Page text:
For many organizations, finding the time to innovate can be a double-edged sword. How can you create fresh ideas within a defined “brainstorm” time, but can you afford not to let the ideas and innovations flow? Should a company focus on dreaming up new products and services or focus on maintaining existing ones?
A new survey from Robert Half finds that many workplaces are so busy dealing with the required day-to-day work and problems that arise that innovation suffers. Nearly half (49 percent) of chief financial officers (CFOs) interviewed blamed being bogged down with daily tasks or putting out fires as the greatest barrier to their company being more innovative.
The survey asked more than 270 CFOs from a stratified random sample of Canadian companies “What is the greatest barrier to your company being more innovative?”
Being bogged down in daily tasks/putting out fires……………… 49%
Too much bureaucracy…………….. 9%
Lack of new ideas……………….. 5%
Ineffective leadership…………… 2%
Don’t know/no answer…………….. 29%
“All professionals deal with solving problems and handling daily tasks, but they also need to make setting aside time for generating new ideas a priority,” said Kathryn Bolt, president of Robert Half Canada.
“Managers should regularly encourage their staff to break away from their routines and develop innovative programs that will benefit the business,” Bolt added. “To give staff time to accomplish this, managers can work with their teams to reprioritize projects and also bring in additional support during peak activity periods.”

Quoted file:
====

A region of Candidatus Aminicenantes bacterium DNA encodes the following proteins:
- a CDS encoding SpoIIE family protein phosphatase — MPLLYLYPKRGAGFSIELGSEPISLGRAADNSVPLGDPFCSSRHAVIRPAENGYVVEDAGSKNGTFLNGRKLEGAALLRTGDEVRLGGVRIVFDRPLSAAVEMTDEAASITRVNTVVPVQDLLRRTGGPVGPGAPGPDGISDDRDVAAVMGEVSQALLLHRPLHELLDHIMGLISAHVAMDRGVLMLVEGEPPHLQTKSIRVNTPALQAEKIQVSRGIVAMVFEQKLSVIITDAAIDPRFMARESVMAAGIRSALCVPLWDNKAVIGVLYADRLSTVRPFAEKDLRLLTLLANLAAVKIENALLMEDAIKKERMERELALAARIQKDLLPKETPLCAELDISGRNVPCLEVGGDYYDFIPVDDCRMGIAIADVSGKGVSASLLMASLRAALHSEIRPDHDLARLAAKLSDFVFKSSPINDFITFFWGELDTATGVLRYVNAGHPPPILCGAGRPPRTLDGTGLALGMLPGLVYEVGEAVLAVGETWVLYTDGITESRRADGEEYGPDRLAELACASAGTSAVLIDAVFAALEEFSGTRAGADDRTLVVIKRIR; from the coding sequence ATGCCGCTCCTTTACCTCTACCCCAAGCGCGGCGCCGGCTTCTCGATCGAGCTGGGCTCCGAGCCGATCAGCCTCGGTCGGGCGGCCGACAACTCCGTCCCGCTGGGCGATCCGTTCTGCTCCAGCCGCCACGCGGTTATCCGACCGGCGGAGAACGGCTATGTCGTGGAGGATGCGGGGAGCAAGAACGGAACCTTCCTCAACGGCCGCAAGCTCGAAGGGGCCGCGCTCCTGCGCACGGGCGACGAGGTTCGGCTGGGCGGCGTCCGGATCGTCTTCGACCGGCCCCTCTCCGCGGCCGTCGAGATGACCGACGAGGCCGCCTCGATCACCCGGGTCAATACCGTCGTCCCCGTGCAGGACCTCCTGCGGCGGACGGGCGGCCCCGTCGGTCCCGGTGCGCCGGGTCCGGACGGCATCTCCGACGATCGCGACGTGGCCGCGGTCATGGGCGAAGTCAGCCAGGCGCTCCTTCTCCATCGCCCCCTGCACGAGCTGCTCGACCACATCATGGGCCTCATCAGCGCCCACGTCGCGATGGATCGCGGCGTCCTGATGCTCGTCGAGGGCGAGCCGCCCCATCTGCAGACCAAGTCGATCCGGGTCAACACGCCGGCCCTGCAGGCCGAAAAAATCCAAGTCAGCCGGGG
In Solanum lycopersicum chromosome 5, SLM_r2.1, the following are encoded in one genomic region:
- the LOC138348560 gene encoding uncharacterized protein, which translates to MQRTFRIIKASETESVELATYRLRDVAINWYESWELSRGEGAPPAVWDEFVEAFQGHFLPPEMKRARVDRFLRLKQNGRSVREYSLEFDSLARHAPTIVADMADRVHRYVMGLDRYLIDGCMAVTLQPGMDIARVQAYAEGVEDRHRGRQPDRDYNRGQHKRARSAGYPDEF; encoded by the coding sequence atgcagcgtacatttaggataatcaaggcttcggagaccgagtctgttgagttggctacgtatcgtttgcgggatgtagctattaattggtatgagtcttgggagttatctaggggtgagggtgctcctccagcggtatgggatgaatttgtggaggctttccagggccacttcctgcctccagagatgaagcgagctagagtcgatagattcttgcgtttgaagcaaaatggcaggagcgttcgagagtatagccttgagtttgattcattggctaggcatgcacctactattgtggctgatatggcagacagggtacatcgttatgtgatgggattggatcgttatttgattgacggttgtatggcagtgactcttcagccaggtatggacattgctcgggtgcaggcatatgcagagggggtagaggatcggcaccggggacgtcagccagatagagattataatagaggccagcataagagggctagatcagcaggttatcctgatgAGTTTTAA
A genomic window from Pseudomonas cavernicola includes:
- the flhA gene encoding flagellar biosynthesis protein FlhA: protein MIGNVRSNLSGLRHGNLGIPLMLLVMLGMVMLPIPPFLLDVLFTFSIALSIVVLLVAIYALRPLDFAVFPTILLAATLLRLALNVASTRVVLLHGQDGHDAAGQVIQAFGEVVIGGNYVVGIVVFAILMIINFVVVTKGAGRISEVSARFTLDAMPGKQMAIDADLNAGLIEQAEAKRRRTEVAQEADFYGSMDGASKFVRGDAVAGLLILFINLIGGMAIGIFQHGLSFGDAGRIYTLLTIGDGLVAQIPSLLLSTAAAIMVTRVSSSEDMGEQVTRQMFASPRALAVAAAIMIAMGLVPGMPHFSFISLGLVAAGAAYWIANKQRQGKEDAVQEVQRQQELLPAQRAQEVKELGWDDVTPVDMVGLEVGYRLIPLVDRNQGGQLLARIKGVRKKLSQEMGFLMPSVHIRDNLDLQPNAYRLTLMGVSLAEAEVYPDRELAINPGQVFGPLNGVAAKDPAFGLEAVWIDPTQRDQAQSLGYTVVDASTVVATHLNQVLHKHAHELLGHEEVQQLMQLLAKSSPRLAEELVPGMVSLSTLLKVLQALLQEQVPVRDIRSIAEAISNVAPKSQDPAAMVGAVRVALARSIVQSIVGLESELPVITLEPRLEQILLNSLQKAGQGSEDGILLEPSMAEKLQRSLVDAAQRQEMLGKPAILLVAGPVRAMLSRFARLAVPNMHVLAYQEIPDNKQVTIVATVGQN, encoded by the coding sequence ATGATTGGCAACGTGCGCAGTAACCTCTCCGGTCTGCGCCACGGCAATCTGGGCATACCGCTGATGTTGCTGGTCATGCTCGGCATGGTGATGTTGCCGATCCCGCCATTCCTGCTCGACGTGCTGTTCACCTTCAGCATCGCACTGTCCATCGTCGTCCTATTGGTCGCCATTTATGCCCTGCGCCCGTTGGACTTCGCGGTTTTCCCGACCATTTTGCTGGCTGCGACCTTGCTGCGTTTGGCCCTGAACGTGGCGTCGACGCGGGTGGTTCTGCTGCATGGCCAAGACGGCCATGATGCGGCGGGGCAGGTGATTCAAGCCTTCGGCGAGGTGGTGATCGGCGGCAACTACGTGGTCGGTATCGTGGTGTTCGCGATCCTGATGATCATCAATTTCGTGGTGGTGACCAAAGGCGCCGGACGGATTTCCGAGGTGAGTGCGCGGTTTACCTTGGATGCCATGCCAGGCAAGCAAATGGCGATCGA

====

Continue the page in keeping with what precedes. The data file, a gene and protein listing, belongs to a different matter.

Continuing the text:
Robert Half offers six tips for inspiring innovation among work teams:
- Engage the entire team. Empowered employees tend to be more innovative because they have a bigger emotional stake in the firm’s success. Cultivate a culture in which staff at all levels can easily share solutions for improving the business. Maintain an open-door policy and also encourage people to offer ideas in meetings, through an internal website or even an old-fashioned suggestion box.
- Remove the red tape. Examine internal processes to ensure company procedures aren’t generating unnecessary red tape. Employees become disillusioned when they put their time and energy into devising ingenious ideas only to wait forever for them to be approved and implemented.
- Keep it collaborative. A healthy level of competition between employees can spur innovation. But if a workplace becomes too competitive, team members may be reluctant to speak up for fear that their suggestions will either be stolen or ridiculed. Create policies that support the open exchange of information and a team-first atmosphere.
- Build a better brainstorm. Too many potentially great ideas are discarded prematurely in brainstorming meetings. Rein in the naysayers who relish in saying why novel proposals won’t work. Support “blue-sky thinking.”
- Give ‘em a break. Burnout does not beget brilliance. When employees are consistently overworked, they’re likely to have more “uh-oh” than “a-ha!” moments. Implement programs that promote work-life balance, and consider bringing in temporary professionals during peak activity periods to keep your team fresh and focused.
- Seek inspiration. As a leader, you set the tone. You’ll have difficulty motivating staff to ignite creative sparks if you’re feeling uninspired yourself. Research shows a person in a relaxed, positive mood has more innovative thoughts. Feeling the pressure? Occasionally get away from your desk and unplug by going for a head- clearing stroll.
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